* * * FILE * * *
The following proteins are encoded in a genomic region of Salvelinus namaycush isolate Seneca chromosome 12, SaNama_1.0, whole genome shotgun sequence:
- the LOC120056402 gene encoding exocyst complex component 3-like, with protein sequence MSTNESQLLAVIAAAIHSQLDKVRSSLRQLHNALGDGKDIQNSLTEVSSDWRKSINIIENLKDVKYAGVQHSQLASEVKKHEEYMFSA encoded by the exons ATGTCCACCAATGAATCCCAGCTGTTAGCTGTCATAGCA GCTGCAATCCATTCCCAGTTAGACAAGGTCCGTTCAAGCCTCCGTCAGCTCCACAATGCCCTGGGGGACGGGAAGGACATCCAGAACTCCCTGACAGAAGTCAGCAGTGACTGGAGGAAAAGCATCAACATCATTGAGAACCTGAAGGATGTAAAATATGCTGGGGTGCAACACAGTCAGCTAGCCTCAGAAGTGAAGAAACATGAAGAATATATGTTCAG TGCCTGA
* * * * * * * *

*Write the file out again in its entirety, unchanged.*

The following proteins are encoded in a genomic region of Salvelinus namaycush isolate Seneca chromosome 12, SaNama_1.0, whole genome shotgun sequence:
- the LOC120056402 gene encoding exocyst complex component 3-like, with protein sequence MSTNESQLLAVIAAAIHSQLDKVRSSLRQLHNALGDGKDIQNSLTEVSSDWRKSINIIENLKDVKYAGVQHSQLASEVKKHEEYMFSA encoded by the exons ATGTCCACCAATGAATCCCAGCTGTTAGCTGTCATAGCA GCTGCAATCCATTCCCAGTTAGACAAGGTCCGTTCAAGCCTCCGTCAGCTCCACAATGCCCTGGGGGACGGGAAGGACATCCAGAACTCCCTGACAGAAGTCAGCAGTGACTGGAGGAAAAGCATCAACATCATTGAGAACCTGAAGGATGTAAAATATGCTGGGGTGCAACACAGTCAGCTAGCCTCAGAAGTGAAGAAACATGAAGAATATATGTTCAG TGCCTGA